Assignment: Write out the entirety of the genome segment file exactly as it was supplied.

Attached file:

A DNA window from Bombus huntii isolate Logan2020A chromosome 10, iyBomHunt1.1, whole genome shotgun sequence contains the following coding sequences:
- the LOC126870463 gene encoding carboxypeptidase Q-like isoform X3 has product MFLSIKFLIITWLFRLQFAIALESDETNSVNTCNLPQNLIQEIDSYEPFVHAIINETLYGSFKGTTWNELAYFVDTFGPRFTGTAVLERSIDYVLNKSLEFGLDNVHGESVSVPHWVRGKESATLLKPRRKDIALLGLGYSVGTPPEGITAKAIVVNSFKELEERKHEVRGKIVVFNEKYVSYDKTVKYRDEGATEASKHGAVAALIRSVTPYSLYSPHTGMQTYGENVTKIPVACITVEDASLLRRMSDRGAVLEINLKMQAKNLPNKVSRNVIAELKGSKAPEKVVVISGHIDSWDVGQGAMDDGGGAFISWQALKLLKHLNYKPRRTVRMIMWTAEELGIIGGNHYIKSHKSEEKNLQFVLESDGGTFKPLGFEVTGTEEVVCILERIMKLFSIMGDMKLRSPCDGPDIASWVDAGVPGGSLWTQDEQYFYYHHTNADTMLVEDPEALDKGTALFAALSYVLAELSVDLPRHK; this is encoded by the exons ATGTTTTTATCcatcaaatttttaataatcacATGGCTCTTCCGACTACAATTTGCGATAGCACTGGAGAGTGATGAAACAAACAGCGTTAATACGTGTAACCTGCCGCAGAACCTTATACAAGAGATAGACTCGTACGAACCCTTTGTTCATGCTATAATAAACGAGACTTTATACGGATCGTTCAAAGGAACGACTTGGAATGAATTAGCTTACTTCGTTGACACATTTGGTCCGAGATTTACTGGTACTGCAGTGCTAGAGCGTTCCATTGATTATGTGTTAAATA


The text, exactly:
A DNA window from Bombus huntii isolate Logan2020A chromosome 10, iyBomHunt1.1, whole genome shotgun sequence contains the following coding sequences:
- the LOC126870463 gene encoding carboxypeptidase Q-like isoform X3 has product MFLSIKFLIITWLFRLQFAIALESDETNSVNTCNLPQNLIQEIDSYEPFVHAIINETLYGSFKGTTWNELAYFVDTFGPRFTGTAVLERSIDYVLNKSLEFGLDNVHGESVSVPHWVRGKESATLLKPRRKDIALLGLGYSVGTPPEGITAKAIVVNSFKELEERKHEVRGKIVVFNEKYVSYDKTVKYRDEGATEASKHGAVAALIRSVTPYSLYSPHTGMQTYGENVTKIPVACITVEDASLLRRMSDRGAVLEINLKMQAKNLPNKVSRNVIAELKGSKAPEKVVVISGHIDSWDVGQGAMDDGGGAFISWQALKLLKHLNYKPRRTVRMIMWTAEELGIIGGNHYIKSHKSEEKNLQFVLESDGGTFKPLGFEVTGTEEVVCILERIMKLFSIMGDMKLRSPCDGPDIASWVDAGVPGGSLWTQDEQYFYYHHTNADTMLVEDPEALDKGTALFAALSYVLAELSVDLPRHK; this is encoded by the exons ATGTTTTTATCcatcaaatttttaataatcacATGGCTCTTCCGACTACAATTTGCGATAGCACTGGAGAGTGATGAAACAAACAGCGTTAATACGTGTAACCTGCCGCAGAACCTTATACAAGAGATAGACTCGTACGAACCCTTTGTTCATGCTATAATAAACGAGACTTTATACGGATCGTTCAAAGGAACGACTTGGAATGAATTAGCTTACTTCGTTGACACATTTGGTCCGAGATTTACTGGTACTGCAGTGCTAGAGCGTTCCATTGATTATGTGTTAAATA